I’m heading to The Hague on Sunday to attend to ICJ Announcement of their decision on the Australia v Japan (New Zealand Intervening) Case on Whaling in the Antarctic. You can read more at http://www.icj-cij.org/docket/index.php?p1=3&p2=1&case=148.
I attended a briefing today with Dr. Harrison from the University of Edinburgh, who has been involved in the case as legal advisor for Japan. Another of my faculty, Professor Boyle, is serving as counsel and will be at the Peace Palace with us.
Quite interesting to see a case come through the docket!
Interesting in that I think Japan is probably correct legally in some ways, but I don’t actually want them to be killing whales.
One of the more major legal issues is that the International Convention on the Regulation of Whaling currently banning whaling is actually set up as a fisheries/resources management rather than an actual ban on all whaling because we like whales. It was initially written to get whale stocks back up to a “fishable” level.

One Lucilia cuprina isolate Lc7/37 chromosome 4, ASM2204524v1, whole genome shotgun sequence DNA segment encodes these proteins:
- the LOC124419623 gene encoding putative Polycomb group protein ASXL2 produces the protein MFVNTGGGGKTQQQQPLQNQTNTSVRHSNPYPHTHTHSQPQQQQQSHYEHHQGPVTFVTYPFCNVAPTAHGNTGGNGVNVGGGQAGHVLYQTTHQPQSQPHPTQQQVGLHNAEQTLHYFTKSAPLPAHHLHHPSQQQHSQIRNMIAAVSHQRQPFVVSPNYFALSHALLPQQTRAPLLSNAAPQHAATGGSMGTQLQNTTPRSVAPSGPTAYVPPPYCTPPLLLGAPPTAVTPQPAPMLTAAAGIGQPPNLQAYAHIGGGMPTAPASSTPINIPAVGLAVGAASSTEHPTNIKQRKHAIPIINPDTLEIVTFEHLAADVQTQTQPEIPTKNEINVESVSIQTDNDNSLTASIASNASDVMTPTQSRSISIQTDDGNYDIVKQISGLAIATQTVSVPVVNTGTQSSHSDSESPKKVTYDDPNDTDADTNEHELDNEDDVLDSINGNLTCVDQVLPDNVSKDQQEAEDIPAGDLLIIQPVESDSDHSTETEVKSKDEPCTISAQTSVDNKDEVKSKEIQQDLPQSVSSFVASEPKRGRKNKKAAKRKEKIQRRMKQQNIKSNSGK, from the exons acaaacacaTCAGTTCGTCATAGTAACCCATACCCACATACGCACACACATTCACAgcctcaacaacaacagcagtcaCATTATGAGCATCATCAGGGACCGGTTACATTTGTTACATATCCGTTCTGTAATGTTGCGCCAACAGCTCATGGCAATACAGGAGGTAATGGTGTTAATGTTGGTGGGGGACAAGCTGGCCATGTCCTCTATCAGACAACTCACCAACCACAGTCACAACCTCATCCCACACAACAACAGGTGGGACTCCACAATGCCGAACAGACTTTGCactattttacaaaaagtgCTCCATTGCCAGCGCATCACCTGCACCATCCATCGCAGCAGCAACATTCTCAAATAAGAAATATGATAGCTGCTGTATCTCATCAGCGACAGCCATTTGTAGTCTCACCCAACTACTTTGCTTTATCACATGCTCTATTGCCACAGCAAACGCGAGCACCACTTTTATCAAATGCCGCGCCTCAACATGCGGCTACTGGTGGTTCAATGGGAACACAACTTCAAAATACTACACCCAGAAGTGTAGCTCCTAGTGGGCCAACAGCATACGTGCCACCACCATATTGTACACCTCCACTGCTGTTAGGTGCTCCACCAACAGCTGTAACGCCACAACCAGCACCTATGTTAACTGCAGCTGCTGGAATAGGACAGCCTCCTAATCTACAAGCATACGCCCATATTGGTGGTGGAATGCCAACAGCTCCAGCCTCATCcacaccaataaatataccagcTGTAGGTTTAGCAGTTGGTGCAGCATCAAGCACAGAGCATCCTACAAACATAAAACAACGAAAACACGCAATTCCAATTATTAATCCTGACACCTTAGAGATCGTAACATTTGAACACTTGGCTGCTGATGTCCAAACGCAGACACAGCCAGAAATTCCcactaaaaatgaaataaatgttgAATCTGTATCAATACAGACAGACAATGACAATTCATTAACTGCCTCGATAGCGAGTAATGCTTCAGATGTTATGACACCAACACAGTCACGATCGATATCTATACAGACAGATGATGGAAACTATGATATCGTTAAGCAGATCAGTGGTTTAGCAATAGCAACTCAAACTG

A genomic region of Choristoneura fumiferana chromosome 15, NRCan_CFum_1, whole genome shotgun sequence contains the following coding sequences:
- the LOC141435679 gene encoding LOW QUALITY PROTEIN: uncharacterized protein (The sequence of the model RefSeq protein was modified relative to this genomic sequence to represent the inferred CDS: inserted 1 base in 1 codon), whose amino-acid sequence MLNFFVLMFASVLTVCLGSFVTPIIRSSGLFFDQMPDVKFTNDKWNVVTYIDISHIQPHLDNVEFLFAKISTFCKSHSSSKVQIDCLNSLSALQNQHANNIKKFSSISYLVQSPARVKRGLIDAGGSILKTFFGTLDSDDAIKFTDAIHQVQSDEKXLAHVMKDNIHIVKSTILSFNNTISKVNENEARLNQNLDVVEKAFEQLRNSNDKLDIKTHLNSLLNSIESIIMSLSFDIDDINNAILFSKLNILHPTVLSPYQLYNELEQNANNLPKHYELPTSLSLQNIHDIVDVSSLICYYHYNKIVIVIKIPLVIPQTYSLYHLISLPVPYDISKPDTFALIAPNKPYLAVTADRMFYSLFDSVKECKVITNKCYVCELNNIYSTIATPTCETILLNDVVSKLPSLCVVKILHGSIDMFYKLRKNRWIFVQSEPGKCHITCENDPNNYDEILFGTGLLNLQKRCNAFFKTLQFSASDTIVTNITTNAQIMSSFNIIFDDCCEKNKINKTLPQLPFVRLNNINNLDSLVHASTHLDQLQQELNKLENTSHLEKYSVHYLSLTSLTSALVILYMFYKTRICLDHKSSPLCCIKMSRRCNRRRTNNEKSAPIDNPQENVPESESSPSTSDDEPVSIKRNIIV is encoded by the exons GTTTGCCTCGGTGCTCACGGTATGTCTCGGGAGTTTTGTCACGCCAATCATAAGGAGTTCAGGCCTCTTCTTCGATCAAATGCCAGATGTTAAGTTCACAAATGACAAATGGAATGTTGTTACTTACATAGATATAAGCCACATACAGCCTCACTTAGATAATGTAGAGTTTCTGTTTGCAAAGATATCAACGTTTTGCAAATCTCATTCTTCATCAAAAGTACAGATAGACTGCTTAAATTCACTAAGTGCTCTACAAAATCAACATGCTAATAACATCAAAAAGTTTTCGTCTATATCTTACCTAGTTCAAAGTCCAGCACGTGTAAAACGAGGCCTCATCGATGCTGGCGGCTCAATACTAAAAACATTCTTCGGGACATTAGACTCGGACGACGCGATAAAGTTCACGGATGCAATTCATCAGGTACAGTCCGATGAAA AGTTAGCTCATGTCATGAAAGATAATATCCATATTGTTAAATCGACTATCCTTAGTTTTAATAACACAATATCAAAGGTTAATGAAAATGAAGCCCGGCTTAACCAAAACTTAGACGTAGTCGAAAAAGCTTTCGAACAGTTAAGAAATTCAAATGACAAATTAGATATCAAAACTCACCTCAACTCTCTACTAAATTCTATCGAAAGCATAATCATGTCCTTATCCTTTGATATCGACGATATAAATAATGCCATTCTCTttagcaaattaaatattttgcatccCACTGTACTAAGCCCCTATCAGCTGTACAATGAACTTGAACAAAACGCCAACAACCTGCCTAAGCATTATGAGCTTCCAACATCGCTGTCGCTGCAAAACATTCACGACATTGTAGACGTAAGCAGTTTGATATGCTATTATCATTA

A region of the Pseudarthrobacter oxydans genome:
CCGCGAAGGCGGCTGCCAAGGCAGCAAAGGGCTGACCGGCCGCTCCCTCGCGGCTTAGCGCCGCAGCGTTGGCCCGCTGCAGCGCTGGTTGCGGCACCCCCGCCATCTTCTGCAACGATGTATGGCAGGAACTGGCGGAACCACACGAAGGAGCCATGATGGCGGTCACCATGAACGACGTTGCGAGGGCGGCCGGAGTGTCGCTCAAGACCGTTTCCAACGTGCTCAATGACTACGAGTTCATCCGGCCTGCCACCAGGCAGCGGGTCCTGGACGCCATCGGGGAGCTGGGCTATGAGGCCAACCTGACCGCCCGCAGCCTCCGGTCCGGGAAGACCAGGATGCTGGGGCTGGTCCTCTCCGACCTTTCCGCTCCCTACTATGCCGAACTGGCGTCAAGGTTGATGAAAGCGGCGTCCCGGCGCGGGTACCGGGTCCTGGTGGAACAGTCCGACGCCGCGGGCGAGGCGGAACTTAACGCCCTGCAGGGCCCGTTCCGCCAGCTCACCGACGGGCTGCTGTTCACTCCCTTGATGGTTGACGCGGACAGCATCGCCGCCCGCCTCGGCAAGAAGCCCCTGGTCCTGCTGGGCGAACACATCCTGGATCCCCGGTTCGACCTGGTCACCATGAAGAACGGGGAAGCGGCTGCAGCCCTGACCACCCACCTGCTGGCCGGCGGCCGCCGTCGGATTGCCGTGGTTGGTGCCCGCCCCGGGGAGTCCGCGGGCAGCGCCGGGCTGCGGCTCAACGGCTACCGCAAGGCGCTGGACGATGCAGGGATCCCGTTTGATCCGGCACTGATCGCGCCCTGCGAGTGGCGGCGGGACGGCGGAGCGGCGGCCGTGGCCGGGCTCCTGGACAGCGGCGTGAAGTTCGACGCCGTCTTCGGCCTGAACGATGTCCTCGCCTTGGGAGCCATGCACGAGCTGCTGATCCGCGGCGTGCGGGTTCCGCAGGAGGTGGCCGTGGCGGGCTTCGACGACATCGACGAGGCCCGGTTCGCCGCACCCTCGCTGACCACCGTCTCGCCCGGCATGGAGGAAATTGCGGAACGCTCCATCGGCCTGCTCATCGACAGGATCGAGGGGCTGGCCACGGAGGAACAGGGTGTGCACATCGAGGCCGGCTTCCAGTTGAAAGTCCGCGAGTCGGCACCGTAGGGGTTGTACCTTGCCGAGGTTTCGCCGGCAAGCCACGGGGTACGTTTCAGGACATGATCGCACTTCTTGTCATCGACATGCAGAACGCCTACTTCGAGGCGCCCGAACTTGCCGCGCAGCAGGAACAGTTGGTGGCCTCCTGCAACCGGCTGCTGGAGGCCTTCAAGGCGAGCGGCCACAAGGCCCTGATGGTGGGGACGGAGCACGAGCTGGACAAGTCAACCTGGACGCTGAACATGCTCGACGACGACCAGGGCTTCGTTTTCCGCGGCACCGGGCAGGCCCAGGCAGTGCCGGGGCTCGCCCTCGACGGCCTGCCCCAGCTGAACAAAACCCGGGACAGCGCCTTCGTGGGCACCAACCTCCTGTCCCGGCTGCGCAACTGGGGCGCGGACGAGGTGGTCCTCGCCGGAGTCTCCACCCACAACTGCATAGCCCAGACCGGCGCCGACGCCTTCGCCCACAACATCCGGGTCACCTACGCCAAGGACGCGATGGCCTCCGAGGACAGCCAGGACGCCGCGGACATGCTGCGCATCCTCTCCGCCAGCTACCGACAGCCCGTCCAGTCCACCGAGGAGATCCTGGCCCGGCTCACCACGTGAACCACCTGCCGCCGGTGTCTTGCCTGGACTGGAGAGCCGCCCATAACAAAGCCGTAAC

There is an exception on the current ban on commercial whaling for scientific whaling. Whaling – including lethal whaling – is legal. Questions for the Court are then whether they have jurisdiction, whether the whaling is properly “scientific”, whether the amount of whales they’re capturing is appropriate, and whether the lethal methods being used are necessary.
We shall see what the Court says on Monday. I and other Edinburgh students have a meeting with Judge Greenwood immediately after the case is announced, so we’ll hopefully have a chance to get some insight on how decisions were made.